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The Myth of Investigative Detention vs. Arrest
Common misunderstandings in the police community about the law are a result of many factors, not least of which is inconsistency among our own trainers, as well as prosecutors and judges. It is important, though, for supervisors and managers to accurately distinguish between common misunderstandings and correct law so that they apply correct standards in their assessments of officers.
Officers need to make the same distinction so they are able to properly apply the law. Naturally, our training should reflect the law as it is—not as it might be pervasively misunderstood. Each agency should decide and announce its philosophy toward prosecutorial and judicial agendas that may be different, often more restrictive of police behavior, than the law actually is.
Many officers have been taught that an arrest occurs whenever law enforcement creates a situation in which a subject is “not free to leave.” If that was a correct definition, every investigative detention, i.e., “Terry stop,” would be an arrest. Some officers have been taught that if they use any force whatsoever to restrain someone, they have arrested that person. If this statement was true, then an officer could not even grab someone’s arm during a “Terry stop” to prevent him from walking away.
In fact, in terms of federal constitutional law, neither of these teachings is a correct definition of arrest. However, these explanations correctly define a “seizure” of a person. A seizure of a person occurs whenever force is used or a person submits to a show of authority by police. Seizures of persons come in two forms: investigative detentions, AKA “Terry stops,” which require reasonable suspicion, and arrests, which require probable cause.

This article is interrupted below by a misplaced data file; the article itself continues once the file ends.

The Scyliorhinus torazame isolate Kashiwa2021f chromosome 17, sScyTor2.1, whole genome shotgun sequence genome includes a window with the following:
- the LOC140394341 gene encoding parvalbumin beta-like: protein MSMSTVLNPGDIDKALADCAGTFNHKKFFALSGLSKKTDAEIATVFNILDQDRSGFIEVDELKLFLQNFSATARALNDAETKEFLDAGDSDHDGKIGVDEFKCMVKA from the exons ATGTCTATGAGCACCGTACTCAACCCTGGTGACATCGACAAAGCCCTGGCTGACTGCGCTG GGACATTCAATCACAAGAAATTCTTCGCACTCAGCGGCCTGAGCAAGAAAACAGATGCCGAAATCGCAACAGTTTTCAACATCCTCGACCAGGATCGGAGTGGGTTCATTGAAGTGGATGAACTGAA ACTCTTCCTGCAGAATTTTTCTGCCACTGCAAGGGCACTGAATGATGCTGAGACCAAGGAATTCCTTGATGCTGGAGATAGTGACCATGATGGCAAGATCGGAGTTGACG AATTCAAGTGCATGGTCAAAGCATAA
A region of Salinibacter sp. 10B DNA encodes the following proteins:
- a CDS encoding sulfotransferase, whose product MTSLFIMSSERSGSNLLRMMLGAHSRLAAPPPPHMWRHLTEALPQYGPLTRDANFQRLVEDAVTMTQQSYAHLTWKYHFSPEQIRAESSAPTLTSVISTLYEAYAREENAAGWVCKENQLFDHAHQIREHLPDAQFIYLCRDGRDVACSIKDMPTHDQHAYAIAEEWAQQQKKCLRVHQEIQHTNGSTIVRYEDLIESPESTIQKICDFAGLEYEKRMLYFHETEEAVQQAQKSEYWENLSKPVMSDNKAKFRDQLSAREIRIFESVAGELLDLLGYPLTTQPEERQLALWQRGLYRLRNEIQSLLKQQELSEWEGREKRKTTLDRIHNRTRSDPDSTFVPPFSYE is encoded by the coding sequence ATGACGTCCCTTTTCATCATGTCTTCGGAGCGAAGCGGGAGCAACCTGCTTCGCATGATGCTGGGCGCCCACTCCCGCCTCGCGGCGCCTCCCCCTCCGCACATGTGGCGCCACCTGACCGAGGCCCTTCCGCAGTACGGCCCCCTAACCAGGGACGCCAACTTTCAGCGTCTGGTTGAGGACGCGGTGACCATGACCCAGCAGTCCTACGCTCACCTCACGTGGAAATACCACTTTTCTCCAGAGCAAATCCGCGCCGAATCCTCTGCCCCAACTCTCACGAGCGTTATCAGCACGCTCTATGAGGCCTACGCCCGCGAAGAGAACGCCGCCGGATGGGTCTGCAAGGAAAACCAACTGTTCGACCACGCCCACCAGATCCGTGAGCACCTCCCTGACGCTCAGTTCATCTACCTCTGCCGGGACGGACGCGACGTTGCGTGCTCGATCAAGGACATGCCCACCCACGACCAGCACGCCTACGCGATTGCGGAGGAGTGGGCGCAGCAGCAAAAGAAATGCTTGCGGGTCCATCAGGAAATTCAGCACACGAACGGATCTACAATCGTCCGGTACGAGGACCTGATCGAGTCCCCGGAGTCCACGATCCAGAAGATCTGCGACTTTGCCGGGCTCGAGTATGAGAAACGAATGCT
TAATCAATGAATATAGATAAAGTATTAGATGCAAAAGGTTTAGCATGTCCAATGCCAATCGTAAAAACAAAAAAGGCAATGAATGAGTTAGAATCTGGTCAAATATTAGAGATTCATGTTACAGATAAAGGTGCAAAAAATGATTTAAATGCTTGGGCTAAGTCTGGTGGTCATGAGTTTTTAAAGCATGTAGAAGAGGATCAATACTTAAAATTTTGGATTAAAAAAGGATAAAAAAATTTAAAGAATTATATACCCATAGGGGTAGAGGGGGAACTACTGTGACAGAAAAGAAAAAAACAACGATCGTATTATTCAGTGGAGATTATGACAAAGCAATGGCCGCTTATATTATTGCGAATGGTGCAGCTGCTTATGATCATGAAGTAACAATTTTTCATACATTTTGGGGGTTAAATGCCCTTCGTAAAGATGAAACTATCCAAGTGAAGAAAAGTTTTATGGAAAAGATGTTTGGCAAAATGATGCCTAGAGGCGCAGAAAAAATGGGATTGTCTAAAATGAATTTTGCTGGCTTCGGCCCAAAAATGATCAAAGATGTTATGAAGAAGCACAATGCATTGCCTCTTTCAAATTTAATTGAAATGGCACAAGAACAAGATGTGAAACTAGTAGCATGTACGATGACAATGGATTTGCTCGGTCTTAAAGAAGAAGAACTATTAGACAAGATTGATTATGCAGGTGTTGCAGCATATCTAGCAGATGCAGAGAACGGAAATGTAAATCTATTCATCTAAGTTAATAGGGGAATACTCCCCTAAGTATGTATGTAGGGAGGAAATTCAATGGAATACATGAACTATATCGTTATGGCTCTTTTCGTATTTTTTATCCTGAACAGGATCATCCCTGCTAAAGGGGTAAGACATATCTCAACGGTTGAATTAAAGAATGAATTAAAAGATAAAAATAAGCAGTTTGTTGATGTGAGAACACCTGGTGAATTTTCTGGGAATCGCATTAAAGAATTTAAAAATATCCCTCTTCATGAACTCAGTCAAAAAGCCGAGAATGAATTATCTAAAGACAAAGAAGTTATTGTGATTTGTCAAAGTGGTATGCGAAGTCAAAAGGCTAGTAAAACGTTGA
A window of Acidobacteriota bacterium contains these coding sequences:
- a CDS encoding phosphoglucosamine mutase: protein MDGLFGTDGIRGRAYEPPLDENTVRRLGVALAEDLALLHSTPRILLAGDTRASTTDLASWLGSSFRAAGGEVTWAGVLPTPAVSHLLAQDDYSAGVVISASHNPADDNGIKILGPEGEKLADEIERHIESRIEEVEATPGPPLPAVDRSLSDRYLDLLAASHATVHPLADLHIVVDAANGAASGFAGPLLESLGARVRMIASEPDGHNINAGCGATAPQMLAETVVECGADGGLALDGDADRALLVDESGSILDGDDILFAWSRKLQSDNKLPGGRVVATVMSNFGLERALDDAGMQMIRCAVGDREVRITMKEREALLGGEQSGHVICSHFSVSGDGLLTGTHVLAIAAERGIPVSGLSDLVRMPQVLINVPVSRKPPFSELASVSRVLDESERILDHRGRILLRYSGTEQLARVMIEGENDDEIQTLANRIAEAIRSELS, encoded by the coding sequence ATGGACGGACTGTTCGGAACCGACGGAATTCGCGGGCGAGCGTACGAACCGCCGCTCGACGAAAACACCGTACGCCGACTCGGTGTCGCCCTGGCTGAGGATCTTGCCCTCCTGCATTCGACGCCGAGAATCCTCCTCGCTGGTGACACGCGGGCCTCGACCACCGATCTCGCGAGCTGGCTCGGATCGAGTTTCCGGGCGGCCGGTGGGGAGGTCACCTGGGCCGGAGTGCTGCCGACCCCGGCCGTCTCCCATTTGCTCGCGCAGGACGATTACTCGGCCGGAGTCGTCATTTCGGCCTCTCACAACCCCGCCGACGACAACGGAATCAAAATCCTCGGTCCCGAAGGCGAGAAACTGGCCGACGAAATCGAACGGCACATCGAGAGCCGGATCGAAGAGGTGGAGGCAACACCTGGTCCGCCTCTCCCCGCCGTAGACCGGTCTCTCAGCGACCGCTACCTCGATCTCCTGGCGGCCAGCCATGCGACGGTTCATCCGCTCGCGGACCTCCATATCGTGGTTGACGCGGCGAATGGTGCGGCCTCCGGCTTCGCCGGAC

Arrest as a Federal Constitutional Concept
What, then, is a correct definition of arrest, for purposes of federal Constitutional law? An arrest is a seizure of a person in which the subject is 1) required to go elsewhere with police, or 2) deprived of his freedom of movement for more than a brief period of time, or 3) subjected to more force than is reasonably part of an investigative detention.
So, if an officer has said or done things that would cause a reasonable person to believe that he was not free to leave or to decline the contact with the police and either the subject is required to leave and go elsewhere with police or a detention persists for more than a short while, or more force is used than is reasonable to simply restrain someone, then that person has been arrested. Even if an officer does not intend to arrest the subject, the courts will likely determine that the interaction is in fact an arrest.
This month’s article focuses on the “requirement to go elsewhere” or involuntary movement aspect of “arrest.” A future article will address the question of how long a person can be deprived of his freedom of movement as part of a “Terry stop.” That is, without the seizure becoming an arrest in the Constitutional sense.
As to the force issue, appeals courts generally agree that officers may use reasonable (non-deadly) force to effect and safely maintain an investigative detention. And, as a practical matter, if an officer is having to use more than absolutely minimal force in an investigative detention, the subject is almost always doing something at that point for which there would be probable cause to arrest him. But we’re getting ahead of ourselves.
Reasonable suspicion allows the police to conduct an investigative detention or “Terry stop,” but officers must use great care to ensure that the investigative detention does not accidentally evolve into an arrest without the requisite probable cause.
One of the first United States Supreme Court cases to deal with this issue was Dunaway v. New York, 442 U.S. 2000 (1979), where the defendant confessed to a robbery-homicide after being “picked up for questioning” and taken to police facilities. The Supreme Court found that Dunaway’s confession was inadmissible because, when he was required to leave his home and go to the police facilities, he was in essence “arrested” without probable cause.
There is simply no provision in the law that permits police to “pick someone up for questioning” in the absence of probable cause. If the police transport a person “for questioning” (without the person’s voluntary consent), the courts will almost always deem that transaction to be an arrest, which of course requires probable cause.